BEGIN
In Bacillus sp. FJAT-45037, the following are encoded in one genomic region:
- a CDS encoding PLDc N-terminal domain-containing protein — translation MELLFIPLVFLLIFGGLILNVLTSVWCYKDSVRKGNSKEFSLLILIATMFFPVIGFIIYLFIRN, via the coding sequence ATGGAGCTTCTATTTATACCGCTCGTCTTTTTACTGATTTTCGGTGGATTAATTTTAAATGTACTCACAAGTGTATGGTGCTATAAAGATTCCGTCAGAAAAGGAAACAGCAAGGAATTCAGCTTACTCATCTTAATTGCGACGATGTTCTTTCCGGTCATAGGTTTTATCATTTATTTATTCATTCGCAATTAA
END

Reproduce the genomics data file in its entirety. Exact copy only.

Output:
In Bacillus sp. FJAT-45037, the following are encoded in one genomic region:
- a CDS encoding PLDc N-terminal domain-containing protein — translation MELLFIPLVFLLIFGGLILNVLTSVWCYKDSVRKGNSKEFSLLILIATMFFPVIGFIIYLFIRN, via the coding sequence ATGGAGCTTCTATTTATACCGCTCGTCTTTTTACTGATTTTCGGTGGATTAATTTTAAATGTACTCACAAGTGTATGGTGCTATAAAGATTCCGTCAGAAAAGGAAACAGCAAGGAATTCAGCTTACTCATCTTAATTGCGACGATGTTCTTTCCGGTCATAGGTTTTATCATTTATTTATTCATTCGCAATTAA